The most successful part of the Affordable Care Act is built on a simple idea: Expand Medicaid. This is government-sponsored health insurance that works. Medicaid covers more children and more adults whose jobs pay too little for them to buy the market-based plans. The result is an insurance umbrella that added nearly 12 million people to the ranks of “covered,” and Medicaid now covers 1 out of every 5 Americans.
The idea was even better in the original ACA legislation: It was a nationwide mandate to do more, expanding coverage in every state. But in June 2012 the Supreme Court ruled that states could not be compelled to expand Medicaid. The result was a confusing mix of 31 states (plus the District of Columbia) that expanded Medicaid and 19 states that did not.
The House Republican-proposed replacement for the ACA basically swaps government regulation for private regulation by insurance companies. Instead of the federal government mandating insurance, companies would be able to charge a penalty for anyone whose insurance policy has lapsed. Speaker Paul Ryan still uses this shift to explain why the ranks of the uninsured will rise. He says more people will choose to go without.
Forget the mandate. Or even the individual plans. The most important element is the radical upheaval of Medicaid. That’s that the plan that insures people who really want (and need) to see their doctors.
The thing is that Medicaid (insurance for low-income Americans) and Medicare (insurance mostly for older Americans) are the closest programs this country has to single-payer insurance. And both programs work. Quite well, actually. Medicaid and Medicare deliver health insurance at a lower cost. Medicaid costs per beneficiary grew slower than private insurance, according to the Center for Budget and Policy Priorities.
Republicans argue that many doctors refuse Medicaid patients. While that can be a problem, data show strong evidence that Medicaid does lead to better access to doctors and to better health outcomes.
“Medicaid decreased the probability of having an unpaid medical bill sent to a collection agency by 25 percent.”
A study in Oregon found that adults with Medicaid coverage were 25 percent more likely to report they were in good-to-excellent health (versus fair-to-poor health), 40 percent less likely to report health declines in the last six months, and 10 percent more likely to screen negative for depression. Real success stories.
Perhaps just as important, the study found that Medicaid significantly reduced the financial hardship of participants. This one government program made the poor less so.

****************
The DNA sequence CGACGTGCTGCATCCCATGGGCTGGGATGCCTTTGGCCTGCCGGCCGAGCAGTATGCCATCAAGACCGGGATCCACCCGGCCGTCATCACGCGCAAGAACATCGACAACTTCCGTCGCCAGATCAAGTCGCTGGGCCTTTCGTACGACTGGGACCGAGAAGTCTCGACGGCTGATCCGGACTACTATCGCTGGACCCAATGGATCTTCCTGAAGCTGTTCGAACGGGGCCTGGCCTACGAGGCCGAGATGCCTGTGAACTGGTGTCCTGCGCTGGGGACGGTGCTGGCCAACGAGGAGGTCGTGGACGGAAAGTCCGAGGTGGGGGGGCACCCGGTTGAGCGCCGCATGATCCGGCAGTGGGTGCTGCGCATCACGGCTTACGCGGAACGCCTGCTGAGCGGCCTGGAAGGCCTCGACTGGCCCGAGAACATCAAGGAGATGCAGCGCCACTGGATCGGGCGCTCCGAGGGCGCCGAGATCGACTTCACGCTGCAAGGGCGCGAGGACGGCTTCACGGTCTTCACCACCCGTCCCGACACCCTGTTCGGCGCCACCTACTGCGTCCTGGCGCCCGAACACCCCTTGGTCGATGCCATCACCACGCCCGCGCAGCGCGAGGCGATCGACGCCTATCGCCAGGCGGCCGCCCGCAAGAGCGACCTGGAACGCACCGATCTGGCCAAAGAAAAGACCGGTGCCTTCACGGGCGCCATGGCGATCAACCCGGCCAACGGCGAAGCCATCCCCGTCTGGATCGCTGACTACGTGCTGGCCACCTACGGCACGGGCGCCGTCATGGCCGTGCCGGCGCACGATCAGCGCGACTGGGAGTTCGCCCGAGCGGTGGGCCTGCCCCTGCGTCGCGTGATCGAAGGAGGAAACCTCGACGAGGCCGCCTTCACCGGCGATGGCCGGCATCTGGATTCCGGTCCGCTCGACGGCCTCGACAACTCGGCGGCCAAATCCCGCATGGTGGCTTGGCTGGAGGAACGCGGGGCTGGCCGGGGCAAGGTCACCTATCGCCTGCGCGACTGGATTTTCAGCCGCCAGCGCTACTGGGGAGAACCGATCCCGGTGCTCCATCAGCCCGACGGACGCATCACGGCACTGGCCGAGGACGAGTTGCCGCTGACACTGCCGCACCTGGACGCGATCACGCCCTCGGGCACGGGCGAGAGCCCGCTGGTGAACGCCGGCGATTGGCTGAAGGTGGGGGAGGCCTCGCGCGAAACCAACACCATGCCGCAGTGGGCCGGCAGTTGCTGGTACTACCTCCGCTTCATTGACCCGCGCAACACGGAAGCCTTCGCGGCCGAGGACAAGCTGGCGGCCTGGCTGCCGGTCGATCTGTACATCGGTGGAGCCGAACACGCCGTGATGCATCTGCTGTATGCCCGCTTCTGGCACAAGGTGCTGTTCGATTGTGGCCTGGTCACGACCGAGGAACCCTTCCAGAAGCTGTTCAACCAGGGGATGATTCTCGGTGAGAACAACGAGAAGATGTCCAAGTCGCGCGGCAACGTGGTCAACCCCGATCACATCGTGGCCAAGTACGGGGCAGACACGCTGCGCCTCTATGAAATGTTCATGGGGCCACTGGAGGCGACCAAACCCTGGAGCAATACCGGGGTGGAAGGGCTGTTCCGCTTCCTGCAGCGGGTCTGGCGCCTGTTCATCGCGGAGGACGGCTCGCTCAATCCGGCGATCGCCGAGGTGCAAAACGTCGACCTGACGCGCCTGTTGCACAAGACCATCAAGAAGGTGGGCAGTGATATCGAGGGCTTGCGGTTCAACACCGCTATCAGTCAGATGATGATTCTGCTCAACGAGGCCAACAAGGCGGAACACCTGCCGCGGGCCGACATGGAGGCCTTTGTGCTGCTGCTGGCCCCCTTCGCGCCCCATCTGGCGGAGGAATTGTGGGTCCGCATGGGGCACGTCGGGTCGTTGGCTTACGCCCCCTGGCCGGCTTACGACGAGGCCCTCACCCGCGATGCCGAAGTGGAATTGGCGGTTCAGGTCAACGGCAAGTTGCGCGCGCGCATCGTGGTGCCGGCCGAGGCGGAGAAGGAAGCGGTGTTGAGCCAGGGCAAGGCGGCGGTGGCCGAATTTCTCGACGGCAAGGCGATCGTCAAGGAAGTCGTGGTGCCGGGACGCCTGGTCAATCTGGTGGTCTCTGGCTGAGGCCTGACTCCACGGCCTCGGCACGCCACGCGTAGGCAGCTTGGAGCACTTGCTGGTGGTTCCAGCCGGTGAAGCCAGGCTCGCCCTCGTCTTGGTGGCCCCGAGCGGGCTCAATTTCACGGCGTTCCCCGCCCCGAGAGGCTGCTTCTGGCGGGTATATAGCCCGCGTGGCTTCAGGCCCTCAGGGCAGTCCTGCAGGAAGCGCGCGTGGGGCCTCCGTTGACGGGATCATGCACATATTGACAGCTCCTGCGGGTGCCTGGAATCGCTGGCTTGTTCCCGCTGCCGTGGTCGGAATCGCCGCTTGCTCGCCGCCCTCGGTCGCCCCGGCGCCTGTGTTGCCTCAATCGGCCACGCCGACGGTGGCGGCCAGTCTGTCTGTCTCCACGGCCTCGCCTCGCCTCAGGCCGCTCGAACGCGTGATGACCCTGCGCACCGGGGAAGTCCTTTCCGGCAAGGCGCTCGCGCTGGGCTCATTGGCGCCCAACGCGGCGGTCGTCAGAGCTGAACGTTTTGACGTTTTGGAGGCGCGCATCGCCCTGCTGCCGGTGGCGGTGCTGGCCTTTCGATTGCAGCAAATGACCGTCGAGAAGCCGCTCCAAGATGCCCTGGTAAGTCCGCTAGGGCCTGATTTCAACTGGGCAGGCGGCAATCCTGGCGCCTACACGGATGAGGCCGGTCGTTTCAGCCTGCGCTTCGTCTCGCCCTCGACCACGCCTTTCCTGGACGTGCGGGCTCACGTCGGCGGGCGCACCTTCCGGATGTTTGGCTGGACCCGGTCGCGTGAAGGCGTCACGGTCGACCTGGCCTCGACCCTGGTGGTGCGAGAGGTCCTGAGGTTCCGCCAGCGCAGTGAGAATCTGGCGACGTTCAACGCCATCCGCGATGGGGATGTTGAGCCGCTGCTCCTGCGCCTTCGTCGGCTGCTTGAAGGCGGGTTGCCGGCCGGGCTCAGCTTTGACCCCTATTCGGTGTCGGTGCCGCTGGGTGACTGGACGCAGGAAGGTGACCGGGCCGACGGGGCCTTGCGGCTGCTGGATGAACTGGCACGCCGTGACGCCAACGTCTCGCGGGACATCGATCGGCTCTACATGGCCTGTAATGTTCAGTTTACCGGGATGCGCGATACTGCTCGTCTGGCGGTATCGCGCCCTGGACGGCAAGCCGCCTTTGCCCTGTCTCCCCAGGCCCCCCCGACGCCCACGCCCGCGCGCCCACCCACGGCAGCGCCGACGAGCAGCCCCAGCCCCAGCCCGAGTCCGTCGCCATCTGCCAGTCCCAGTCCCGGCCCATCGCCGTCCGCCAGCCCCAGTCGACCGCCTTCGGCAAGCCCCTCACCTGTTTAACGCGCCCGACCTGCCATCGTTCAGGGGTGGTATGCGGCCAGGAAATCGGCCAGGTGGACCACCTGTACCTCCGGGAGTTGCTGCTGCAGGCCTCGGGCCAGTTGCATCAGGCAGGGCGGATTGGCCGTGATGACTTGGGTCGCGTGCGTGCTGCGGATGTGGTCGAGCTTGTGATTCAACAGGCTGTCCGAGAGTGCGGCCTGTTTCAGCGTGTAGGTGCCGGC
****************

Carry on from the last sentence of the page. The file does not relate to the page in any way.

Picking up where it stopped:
“Respondents reported that Medicaid virtually eliminated out-of-pocket catastrophic medical expenditures and reduced the probability of having to borrow money or skip paying other bills because of medical expenses by more than 50 percent,” reported the National Bureau of Economic Research. It also found that credit reports showed that “Medicaid decreased the probability of having an unpaid medical bill sent to a collection agency by 25 percent.”
This country has been stuck on a narrative that government does not work. Or that antipoverty programs don’t make people’s lives better. Not so.
I could write another 10,000 words on why Medicaid is not perfect, but it’s better than good and far better than no insurance at all. We should be building on that success, not taking it apart.
We should be building on that success, not taking it apart.
That’s why Monday’s Congressional Budget Office scoring of the House Republican plan is so important. It predicts that the number of people who are uninsured would increase by 18 million in the first year following the bill’s enactment. And, after Medicaid is turned into a block grant program, that number would grow to 27 million in 2020 and to 32 million in 2026.
These are unconscionable numbers. Then again, House Republicans are probably cheering the CBO score that says dramatically cutting Medicaid “would reduce federal deficits by $337 billion over the 2017-2026 period. That total consists of $323 billion in on-budget savings and $13 billion in off-budget savings.” That’s a lot of money.
But my guess is that neither Congress nor American citizens are ready to sacrifice that many people in the name of budget savings. Medicaid and its twin Medicare are popular and successful because they are easy to use and make us healthier—and because those reliable insurance programs already cover 36 percent of Americans.
We need more, not less.